Knife Review

Machete Mini-Review: Cold Steel Barong

Cold Steel machetes have been around for awhile. What sets them apart from other machetes is their sword like blade styles. They are also low cost and high value. I got mine from www.walmart.com for about 22.00.

For me, and for many others I would guess, this machete fulfills two purposes. For one, it is very much a functional chopper that is capable of any job around the house and for many (most) on the trail. Since getting mine, I have chopped a few small branches/twigs off of ye-aulde-yard-tree. It performed well with no damage to the blade. This blade’s first job was to dispatch a 2-inch snake in our garage. My wife alerted me by phone while I was on my way home from picking the thing up from Walmart. So out of the box and off with its head.

It came with a decent sheath. It is not that great just a basic, though solidly designed, sheath. Not much to write home about here.

I have read where Cold Steel founder Lynn Thompson practices in various martial arts including Filipino Martial Arts. This makes sense as the barong is a Filipino blade and is special to the point of unique in its design. It’s leaf like shaped blade can be easily identified as well as its curved handle. I am surprised that this sword design has not appeared in cinema (maybe it has and I have not seen it). A leaf shaped blade and a curved handle screams “elf” but this is a review not a screenplay 🙂

As a short sword, I believe in my very limited experience that this barong “works”. It’s an incredibly simple design of just a blade and polymer. It is a good-to-great slasher and chopper but it can also stab well. So its a stabby machete, but is still a machete; there is a “clunk” factor here. The blade has virtually no contouring or bevelling on it (obviously to keep cost down). It’s heavy and balanced like a machete – which is not all together a bad thing even when fighting is concerned. All blades are, or should be, designed slightly heavier than one likes to account for sharpening and a loss of blade steel overtime. This is definitely a “beater” sword.

I modified my barong to help mitigate some of the clunk. I had it professionally sharpened which took a fair amount of material off the blade thus lightening it up. I filled up the lanyard hole with bolts; I also wrapped the handle with grip tape. These mods significantly helped to improve this sword’s ergonomics.

In my quest to “more power” this machete, I learned that the tang goes all the way down to the lanyard hole and past it. I also learned this blade easily makes the coolest ping/ring sound of any blade I have handled.

Last, this machete is a great recreational blade. It is fun to hold and even “funner” to chop. If plinking is an acceptable philosophy of use for a gun then slicing random stuff should be for a blade. If you are thinking about getting a sword, a machete, or a machete-sword then take a good look at the Cold Steel Barong Machete.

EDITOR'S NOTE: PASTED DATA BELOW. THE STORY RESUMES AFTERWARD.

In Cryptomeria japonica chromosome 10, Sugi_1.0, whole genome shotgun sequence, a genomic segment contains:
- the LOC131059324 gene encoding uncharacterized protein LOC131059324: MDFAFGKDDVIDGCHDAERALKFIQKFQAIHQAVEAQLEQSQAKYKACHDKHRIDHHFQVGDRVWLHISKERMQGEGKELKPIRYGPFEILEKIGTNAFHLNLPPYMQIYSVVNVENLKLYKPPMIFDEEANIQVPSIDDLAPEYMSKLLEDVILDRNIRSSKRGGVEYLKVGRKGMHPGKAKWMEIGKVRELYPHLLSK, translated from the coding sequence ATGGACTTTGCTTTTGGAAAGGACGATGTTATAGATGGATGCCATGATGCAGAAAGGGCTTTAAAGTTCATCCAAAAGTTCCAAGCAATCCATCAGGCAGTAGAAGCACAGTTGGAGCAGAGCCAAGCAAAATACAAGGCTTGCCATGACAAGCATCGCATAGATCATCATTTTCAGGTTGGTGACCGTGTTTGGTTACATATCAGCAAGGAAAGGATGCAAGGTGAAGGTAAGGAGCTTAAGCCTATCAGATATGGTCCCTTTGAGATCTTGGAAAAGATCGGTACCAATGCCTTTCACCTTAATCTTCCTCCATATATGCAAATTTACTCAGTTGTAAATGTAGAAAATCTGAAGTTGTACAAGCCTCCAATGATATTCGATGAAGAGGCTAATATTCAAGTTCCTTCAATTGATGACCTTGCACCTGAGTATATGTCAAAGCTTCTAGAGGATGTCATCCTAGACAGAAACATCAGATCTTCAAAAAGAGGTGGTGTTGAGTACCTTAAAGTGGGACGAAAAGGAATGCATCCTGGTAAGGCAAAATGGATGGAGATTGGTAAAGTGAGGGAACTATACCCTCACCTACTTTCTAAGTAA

Ratings (out of five stars)

Styling *****
5 out of 5 stars here. The blade shape stands out, is aesthetically pleasing, and stays functional.
Blade ****
It’s 1055 steel with a baked on finish. It could be better but then the price point would be much higher.
Ergonomics ***1/2
The ergos are good but lacking here. However, some easy mods can mitigate the front heavy blade. An aggressive sharpening and adding some weight towards the back does wonders.
Ruggedness/Durability *****
It’s a machete.
Overall Rating ****1/2
This machete-like sword gets a 4 1/2 star rating. This blade is difficult to beat at any price point let alone one that sits barely above 20.00 USD. I challenge anyone to find a blade that is this tactical yet this bush capable.

 

 

 

Discussion

6 responses to ‘Machete Mini-Review: Cold Steel Barong

  1. please, at least one image for those not inclined to roll video.
    having searched up the item, i must say it looks like a great weapon.
    being cold steel (knee jerk reaction) i’m out.
    for machetes i’m a car leaf spring tramontina bolo guy.
    otherwise, kukhri.

  2. Why not just use the worksharp rather than pay for it to get sharpened, especially at this price point?

    Its good to see reviews like this of budget level blades. It seems there are a mess of similar type choppers in the less than $40 range. It would make a great review of whats out there and what is the best of; a ‘chop off’ if you like?

  3. Why the bolt in the lanyard hole?
    Stuatb’s question makes me wonder: how long do the Worksharp’s belts last?
    I’m guessing a pro sharpener would sharpen this barong much easier and quicker than you could.
    I like the looks of this blade and the grip.

    • Why the bolt in the lanyard hole?

      Mostly for counter-balancing weight. It does add a little extra won’t-slip-out-of-your-hand insurance too.

Leave a Reply

Your email address will not be published. Required fields are marked *